Would you vote for that face?

September 10, 2014 by Anne Beston , University of Auckland

Why do people vote the way they do? We think we're voting on policy and values but how much are we influenced by simple things like a candidate's appearance?

The University of Auckland's School of Psychology has decided to put our to the test by sending photos of their faces to US survey who will rate them on the basis of how trustworthy and competent they appear.

Head of Psychology Professor Will Hayward says research done overseas shows that judgements based on looks alone often align surprisingly closely with actual election outcomes.

"There is a lot of literature that shows politicians who have gone on to win an electoral race are the ones rated higher in this type of ."

The survey will use market research tool Amazon Mechanical Turk and all of the major party political candidates for the 2014 will be included. Because the study will recruit participants from the US, survey participants will know nothing about the candidates.

"So the point is that any judgements have nothing to do with policy, and are only based on whether this face looks like someone you think you'd trust to get things done," says Professor Hayward.

"One of the surprising things about this type of survey is that it has been found to produce results that you would get if you used a more orthodox sample - handing out questionnaires to undergraduate students for example."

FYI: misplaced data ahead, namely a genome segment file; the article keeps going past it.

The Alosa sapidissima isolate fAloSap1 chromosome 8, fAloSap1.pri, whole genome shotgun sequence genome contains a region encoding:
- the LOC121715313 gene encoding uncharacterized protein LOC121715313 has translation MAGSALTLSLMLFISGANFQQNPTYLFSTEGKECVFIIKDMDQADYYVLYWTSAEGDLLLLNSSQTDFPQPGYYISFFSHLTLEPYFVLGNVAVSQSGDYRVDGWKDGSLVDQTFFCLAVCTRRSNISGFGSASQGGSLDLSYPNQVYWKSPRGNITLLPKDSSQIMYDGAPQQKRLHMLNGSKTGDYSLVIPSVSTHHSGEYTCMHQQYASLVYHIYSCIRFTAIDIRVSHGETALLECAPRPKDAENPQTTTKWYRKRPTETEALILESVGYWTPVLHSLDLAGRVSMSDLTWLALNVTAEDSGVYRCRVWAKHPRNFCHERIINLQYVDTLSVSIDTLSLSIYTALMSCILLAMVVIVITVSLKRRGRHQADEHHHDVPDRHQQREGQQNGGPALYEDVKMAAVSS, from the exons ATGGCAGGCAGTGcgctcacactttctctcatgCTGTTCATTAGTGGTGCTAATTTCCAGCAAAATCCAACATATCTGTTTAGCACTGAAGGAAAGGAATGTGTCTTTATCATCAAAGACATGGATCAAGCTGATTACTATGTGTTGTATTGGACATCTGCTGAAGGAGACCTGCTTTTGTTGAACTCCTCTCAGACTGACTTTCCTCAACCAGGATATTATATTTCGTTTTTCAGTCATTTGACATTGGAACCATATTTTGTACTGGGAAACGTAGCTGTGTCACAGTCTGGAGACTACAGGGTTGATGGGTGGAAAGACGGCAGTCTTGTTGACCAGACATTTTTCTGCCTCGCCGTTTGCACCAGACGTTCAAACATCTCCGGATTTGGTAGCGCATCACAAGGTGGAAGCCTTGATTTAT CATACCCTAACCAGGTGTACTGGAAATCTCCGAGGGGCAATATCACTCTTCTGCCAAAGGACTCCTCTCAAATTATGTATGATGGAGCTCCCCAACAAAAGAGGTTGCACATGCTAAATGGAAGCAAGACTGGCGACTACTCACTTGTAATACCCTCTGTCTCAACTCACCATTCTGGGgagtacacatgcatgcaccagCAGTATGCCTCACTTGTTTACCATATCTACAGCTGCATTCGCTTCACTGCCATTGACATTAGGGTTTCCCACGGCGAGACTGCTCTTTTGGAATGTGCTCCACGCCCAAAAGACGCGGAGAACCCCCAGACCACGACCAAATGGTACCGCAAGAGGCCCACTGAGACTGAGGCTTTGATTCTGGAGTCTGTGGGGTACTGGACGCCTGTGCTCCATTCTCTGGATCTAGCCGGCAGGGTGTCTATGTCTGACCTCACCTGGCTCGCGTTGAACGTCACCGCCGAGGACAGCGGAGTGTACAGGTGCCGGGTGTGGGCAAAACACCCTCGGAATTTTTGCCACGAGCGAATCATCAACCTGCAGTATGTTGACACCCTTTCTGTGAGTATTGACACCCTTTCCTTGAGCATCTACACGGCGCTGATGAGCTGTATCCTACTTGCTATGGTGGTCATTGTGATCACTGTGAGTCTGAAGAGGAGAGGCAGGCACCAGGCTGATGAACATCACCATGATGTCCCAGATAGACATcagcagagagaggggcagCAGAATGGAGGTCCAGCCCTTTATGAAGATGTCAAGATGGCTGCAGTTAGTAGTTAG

School of Psychology Lecturer Danny Osborne says there are pools of people in the US who take part in this type of survey work regularly and are paid a small amount.

"It will be really interesting to see how an overseas audience assesses our politicians using their faces alone. Indeed, by sampling participants from overseas, we can avoid all the partisan biases that may influence the results had we conducted the study in New Zealand."

The results of the will be compared to political polls in the lead-up to the election and final results will be released after the election.

"We think it will be useful in getting people to think about how they vote and what they base their preferences on," Professor Hayward says. "We are all influenced by this stuff so it's good to keep that in mind as people think about who they are going to vote for and why."

The final results in some electorates could be an eye-opener.

"Epsom is going to be fascinating."

Explore further: Among voters lacking strong party preferences, Obama faces 20 percent handicap due to race bias

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